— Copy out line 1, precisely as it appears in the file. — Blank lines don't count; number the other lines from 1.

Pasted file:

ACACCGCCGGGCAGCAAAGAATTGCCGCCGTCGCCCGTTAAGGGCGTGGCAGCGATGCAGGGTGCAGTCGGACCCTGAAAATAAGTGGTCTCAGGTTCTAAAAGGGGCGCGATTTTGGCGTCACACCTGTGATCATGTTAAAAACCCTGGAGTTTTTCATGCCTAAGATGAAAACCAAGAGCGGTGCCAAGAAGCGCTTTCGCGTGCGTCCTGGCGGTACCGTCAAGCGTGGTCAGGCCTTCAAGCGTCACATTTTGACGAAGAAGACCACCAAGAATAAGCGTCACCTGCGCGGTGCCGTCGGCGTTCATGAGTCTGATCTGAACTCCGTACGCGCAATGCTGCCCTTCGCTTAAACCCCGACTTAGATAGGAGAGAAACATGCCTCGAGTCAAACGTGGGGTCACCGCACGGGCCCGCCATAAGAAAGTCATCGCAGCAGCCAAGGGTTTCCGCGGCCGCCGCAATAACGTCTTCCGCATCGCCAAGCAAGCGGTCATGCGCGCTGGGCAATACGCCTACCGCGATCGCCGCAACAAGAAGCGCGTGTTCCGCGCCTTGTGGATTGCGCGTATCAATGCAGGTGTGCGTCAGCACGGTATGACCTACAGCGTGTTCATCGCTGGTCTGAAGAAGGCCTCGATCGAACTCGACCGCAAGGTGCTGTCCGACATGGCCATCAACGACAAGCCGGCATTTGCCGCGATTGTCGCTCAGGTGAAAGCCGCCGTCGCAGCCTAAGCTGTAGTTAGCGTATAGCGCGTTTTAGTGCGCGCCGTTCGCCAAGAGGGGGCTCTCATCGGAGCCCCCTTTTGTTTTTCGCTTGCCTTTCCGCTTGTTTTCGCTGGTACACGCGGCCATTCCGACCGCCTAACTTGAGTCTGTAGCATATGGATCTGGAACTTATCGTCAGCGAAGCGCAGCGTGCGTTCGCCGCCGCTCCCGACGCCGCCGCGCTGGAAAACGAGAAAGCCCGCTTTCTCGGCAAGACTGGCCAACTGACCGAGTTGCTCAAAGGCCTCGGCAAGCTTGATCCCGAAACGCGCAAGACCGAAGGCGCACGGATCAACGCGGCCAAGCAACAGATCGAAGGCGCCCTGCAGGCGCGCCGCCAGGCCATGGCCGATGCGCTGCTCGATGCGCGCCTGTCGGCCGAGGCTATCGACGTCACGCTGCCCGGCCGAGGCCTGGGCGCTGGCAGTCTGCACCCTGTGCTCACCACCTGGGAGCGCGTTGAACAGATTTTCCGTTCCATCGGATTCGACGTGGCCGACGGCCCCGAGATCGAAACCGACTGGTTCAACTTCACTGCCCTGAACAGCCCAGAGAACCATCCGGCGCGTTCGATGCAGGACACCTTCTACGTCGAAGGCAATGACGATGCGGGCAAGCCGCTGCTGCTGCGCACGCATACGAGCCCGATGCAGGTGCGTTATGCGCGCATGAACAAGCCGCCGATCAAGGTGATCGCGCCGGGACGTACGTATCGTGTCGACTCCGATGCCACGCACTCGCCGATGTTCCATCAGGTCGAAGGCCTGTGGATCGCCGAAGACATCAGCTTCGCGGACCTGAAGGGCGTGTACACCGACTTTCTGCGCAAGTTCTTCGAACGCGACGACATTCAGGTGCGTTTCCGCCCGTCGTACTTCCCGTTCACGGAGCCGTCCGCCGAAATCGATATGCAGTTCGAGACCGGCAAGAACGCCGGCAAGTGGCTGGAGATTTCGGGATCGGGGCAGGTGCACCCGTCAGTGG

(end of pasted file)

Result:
ACACCGCCGGGCAGCAAAGAATTGCCGCCGTCGCCCGTTAAGGGCGTGGCAGCGATGCAGGGTGCAGTCGGACCCTGAAAATAAGTGGTCTCAGGTTCTAAAAGGGGCGCGATTTTGGCGTCACACCTGTGATCATGTTAAAAACCCTGGAGTTTTTCATGCCTAAGATGAAAACCAAGAGCGGTGCCAAGAAGCGCTTTCGCGTGCGTCCTGGCGGTACCGTCAAGCGTGGTCAGGCCTTCAAGCGTCACATTTTGACGAAGAAGACCACCAAGAATAAGCGTCACCTGCGCGGTGCCGTCGGCGTTCATGAGTCTGATCTGAACTCCGTACGCGCAATGCTGCCCTTCGCTTAAACCCCGACTTAGATAGGAGAGAAACATGCCTCGAGTCAAACGTGGGGTCACCGCACGGGCCCGCCATAAGAAAGTCATCGCAGCAGCCAAGGGTTTCCGCGGCCGCCGCAATAACGTCTTCCGCATCGCCAAGCAAGCGGTCATGCGCGCTGGGCAATACGCCTACCGCGATCGCCGCAACAAGAAGCGCGTGTTCCGCGCCTTGTGGATTGCGCGTATCAATGCAGGTGTGCGTCAGCACGGTATGACCTACAGCGTGTTCATCGCTGGTCTGAAGAAGGCCTCGATCGAACTCGACCGCAAGGTGCTGTCCGACATGGCCATCAACGACAAGCCGGCATTTGCCGCGATTGTCGCTCAGGTGAAAGCCGCCGTCGCAGCCTAAGCTGTAGTTAGCGTATAGCGCGTTTTAGTGCGCGCCGTTCGCCAAGAGGGGGCTCTCATCGGAGCCCCCTTTTGTTTTTCGCTTGCCTTTCCGCTTGTTTTCGCTGGTACACGCGGCCATTCCGACCGCCTAACTTGAGTCTGTAGCATATGGATCTGGAACTTATCGTCAGCGAAGCGCAGCGTGCGTTCGCCGCCGCTCCCGACGCCGCCGCGCTGGAAAACGAGAAAGCCCGCTTTCTCGGCAAGACTGGCCAACTGACCGAGTTGCTCAAAGGCCTCGGCAAGCTTGATCCCGAAACGCGCAAGACCGAAGGCGCACGGATCAACGCGGCCAAGCAACAGATCGAAGGCGCCCTGCAGGCGCGCCGCCAGGCCATGGCCGATGCGCTGCTCGATGCGCGCCTGTCGGCCGAGGCTATCGACGTCACGCTGCCCGGCCGAGGCCTGGGCGCTGGCAGTCTGCACCCTGTGCTCACCACCTGGGAGCGCGTTGAACAGATTTTCCGTTCCATCGGATTCGACGTGGCCGACGGCCCCGAGATCGAAACCGACTGGTTCAACTTCACTGCCCTGAACAGCCCAGAGAACCATCCGGCGCGTTCGATGCAGGACACCTTCTACGTCGAAGGCAATGACGATGCGGGCAAGCCGCTGCTGCTGCGCACGCATACGAGCCCGATGCAGGTGCGTTATGCGCGCATGAACAAGCCGCCGATCAAGGTGATCGCGCCGGGACGTACGTATCGTGTCGACTCCGATGCCACGCACTCGCCGATGTTCCATCAGGTCGAAGGCCTGTGGATCGCCGAAGACATCAGCTTCGCGGACCTGAAGGGCGTGTACACCGACTTTCTGCGCAAGTTCTTCGAACGCGACGACATTCAGGTGCGTTTCCGCCCGTCGTACTTCCCGTTCACGGAGCCGTCCGCCGAAATCGATATGCAGTTCGAGACCGGCAAGAACGCCGGCAAGTGGCTGGAGATTTCGGGATCGGGGCAGGTGCACCCGTCAGTGG